The year 2013 has been a weak one for global cosmetics companies Estée Lauder (NYSE:EL) and L’Oréal (OTC:LRLCY). Despite posting mid-single digit growth in revenues throughout calendar year 2013, both companies underperformed the broader market. Estée Lauder’s stock gained 23% in value year to date while L’Oréal’s stock increased 22%. Comparatively, S&P 500 index grew 27%, while the S&P Global Consumer Discretionary index grew 32% year-to-date.
In the current article, we assess the reasons for the under-performance from Estée Lauder and L’Oréal, and take a look at potential short term and long term growth prospects in the Asia-Pacific market for both companies.
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Emerging Market Currency Headwinds Smoothen Top Line Growth Trajectory
Expanding incomes and higher discretionary spending levels among emerging economies has resulted in a shift in business focus from developed markets to these high growth markets for companies across all sectors since 2008-09. This shift has hugely benefited companies operating within the consumer discretionary sector. Global leaders such as L’Oréal, P&G and Beiersdorf have competed and aggressively expanded their manufacturing footprint within the emerging market regions to tap into growth. An increase in investments into developing infrastructure within the new markets has fueled subsequent top line growth for these companies. This is reflected in the top line contribution from emerging markets for L’Oréal, which has grown from 29% in 2007 to 40% during CY2013. The share in revenues from Asia-Pacific for Estée Lauder during the same period increased from 14% in fiscal 2007 to 21% in fiscal 2013.
However, this growth in top line, propelled by strong demand from consumers in emerging markets, is beginning to moderate due to strong EM currency headwinds. Beauty companies L’Oréal and Estée Lauder, which have significant footprints within markets like China, India, Indonesia, Brazil and Mexico, have witnessed a deceleration in sales from emerging markets of Asia-Pacific and Latin America in 2013. Mature EM currencies in India and Brazil fell between 13% – 14% since the beginning of 2013, while the Indonesian Rupiah declined about 25% year to date against the U.S. dollar. The Chinese Yuan showed some resistance against the strengthening U.S. dollar, gaining 3% in 2013. This has largely contributed to the under-performance of both L’Oréal and Estée Lauder in 2013 against the S&P 500.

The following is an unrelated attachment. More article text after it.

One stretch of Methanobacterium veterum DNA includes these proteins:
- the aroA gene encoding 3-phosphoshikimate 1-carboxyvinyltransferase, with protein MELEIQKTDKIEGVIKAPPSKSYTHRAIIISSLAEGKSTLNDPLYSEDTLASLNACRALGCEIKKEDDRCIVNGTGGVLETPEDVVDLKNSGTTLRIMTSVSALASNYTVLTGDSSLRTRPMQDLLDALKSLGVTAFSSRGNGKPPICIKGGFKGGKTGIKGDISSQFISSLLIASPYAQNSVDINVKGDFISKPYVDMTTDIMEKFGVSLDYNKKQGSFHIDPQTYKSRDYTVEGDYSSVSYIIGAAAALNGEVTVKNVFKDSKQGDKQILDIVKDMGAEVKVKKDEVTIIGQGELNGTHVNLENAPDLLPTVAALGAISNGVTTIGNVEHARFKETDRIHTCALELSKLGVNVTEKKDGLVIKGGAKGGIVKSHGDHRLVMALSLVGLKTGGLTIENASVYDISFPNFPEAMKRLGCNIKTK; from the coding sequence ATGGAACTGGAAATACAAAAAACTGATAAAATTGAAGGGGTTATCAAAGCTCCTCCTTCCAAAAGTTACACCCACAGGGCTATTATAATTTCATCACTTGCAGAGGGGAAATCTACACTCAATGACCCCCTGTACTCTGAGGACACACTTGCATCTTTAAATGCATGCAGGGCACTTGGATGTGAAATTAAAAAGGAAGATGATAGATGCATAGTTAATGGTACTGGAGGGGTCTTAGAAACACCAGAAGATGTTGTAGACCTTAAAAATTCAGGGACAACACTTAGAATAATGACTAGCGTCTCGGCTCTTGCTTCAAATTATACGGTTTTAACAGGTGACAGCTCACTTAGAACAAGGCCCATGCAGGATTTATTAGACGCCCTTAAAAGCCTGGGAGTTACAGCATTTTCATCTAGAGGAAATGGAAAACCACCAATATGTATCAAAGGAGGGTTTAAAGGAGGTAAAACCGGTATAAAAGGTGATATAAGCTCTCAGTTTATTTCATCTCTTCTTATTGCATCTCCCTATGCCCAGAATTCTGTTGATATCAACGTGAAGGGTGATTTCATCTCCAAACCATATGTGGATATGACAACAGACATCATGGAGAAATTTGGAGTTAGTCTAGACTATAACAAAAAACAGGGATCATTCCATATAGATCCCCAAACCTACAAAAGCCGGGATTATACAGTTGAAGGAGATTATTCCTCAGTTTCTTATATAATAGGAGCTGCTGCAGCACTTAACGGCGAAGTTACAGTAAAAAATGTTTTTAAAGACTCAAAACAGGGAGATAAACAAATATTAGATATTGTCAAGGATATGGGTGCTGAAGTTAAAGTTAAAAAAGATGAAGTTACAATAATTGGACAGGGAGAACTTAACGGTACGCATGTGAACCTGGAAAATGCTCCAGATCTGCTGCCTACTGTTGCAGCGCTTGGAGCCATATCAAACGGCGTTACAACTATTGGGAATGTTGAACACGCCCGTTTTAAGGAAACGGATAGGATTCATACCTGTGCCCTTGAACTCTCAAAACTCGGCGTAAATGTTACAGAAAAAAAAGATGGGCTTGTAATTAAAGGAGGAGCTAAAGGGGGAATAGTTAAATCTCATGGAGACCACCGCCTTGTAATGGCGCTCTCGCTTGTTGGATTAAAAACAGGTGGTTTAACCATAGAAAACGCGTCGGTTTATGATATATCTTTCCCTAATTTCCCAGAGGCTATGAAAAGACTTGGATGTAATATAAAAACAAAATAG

Looking ahead, we expect these companies to outperform the S&P index in 2014 as EM currencies look to have fully factored in the Fed’s decision to begin tapering its QE program. A recovery in developed markets of Western Europe and North America should further bolster the top line. However, revenues from countries like Indonesia, India and Turkey could decline further as their local currencies depreciate against the U.S. dollar owing to fundamental concerns.
Prospects Look Good For L’Oréal In Asia-Pacific As Estée Lauder Plays Catch Up
Although currencies have dented reported revenues for both companies, product volumes looked to be slowing down for Estée Lauder as constant dollar revenue growth began decelerating. Estée Lauder posted a 5% growth in constant currency Asia-Pacific revenues in fiscal 2013, compared to 8% and 10%, in fiscal 2012 and fiscal 2010 respectively.  L’Oréal’s constant currency revenues from its New Markets, however, remained fairly steady at 9.5% for the past three years. 
We believe the reason for declining constant currency sales in the Asia-Pacific region for Estée Lauder is its larger footprint in luxury markets like Japan and Korea, despite its presence in China. The Japanese economy has been stagnant for almost a decade, with prices continuing to spiral downward due to a deflationary environment. South Korea and Taiwan, which experienced strong growth between 1970-1990, are decelerating as they mature. The infographic shown below depicts market sizes along with the market growth rate in 2012 for the Asia-Pacific region. Japan, the largest beauty market in the Asia-Pacific region, has the lowest year-on-year growth rate for the market. Additionally, its premium pricing model has not gained significant traction outside mature EM economies as opposed to a mass-market model for L’Oréal.
(Source: Euromonitor International, November 2013)
Going forward, we expect L’Oréal to maintain steady growth in constant currency sales from the Asia-Pacific region due to its strong footing in countries like China and India. On the other hand, Estée Lauder’s prestige beauty products in Asia-Pacific could face some downward pressure in the near term, with growth in revenues from China offset by a comparatively larger presence in Japan and Korea than in India and Indonesia. Over a longer horizon, Estée Lauder could see support from the gently expanding Japanese economy and a strong demand for luxury beauty products from China, Indonesia and India as the company continues to expand its brand visibility in these countries.
L’Oréal too has been promoting its prestige skincare products within the Asian market citing higher growth within the market and greater customer adoption. This is a move to attract the mass-market consumer into the luxury segment by offering products in smaller packages at lower prices. According to Euromonitor, prestige beauty product sales across the world are witnessing higher growth than mass-market cosmetics (marked blue). We believe the company’s adaptation to this change in market dynamics would shape the business going forward for Estée Lauder and L’Oréal.
(Source: Euromonitor International, May 2013)Notes:
- Estée Lauder Annual Call Transcripts – FY2010, FY2012, FY2013, Seeking Alpha [↩]
- Financial News Releases, L’Oréal Investor Relations [↩]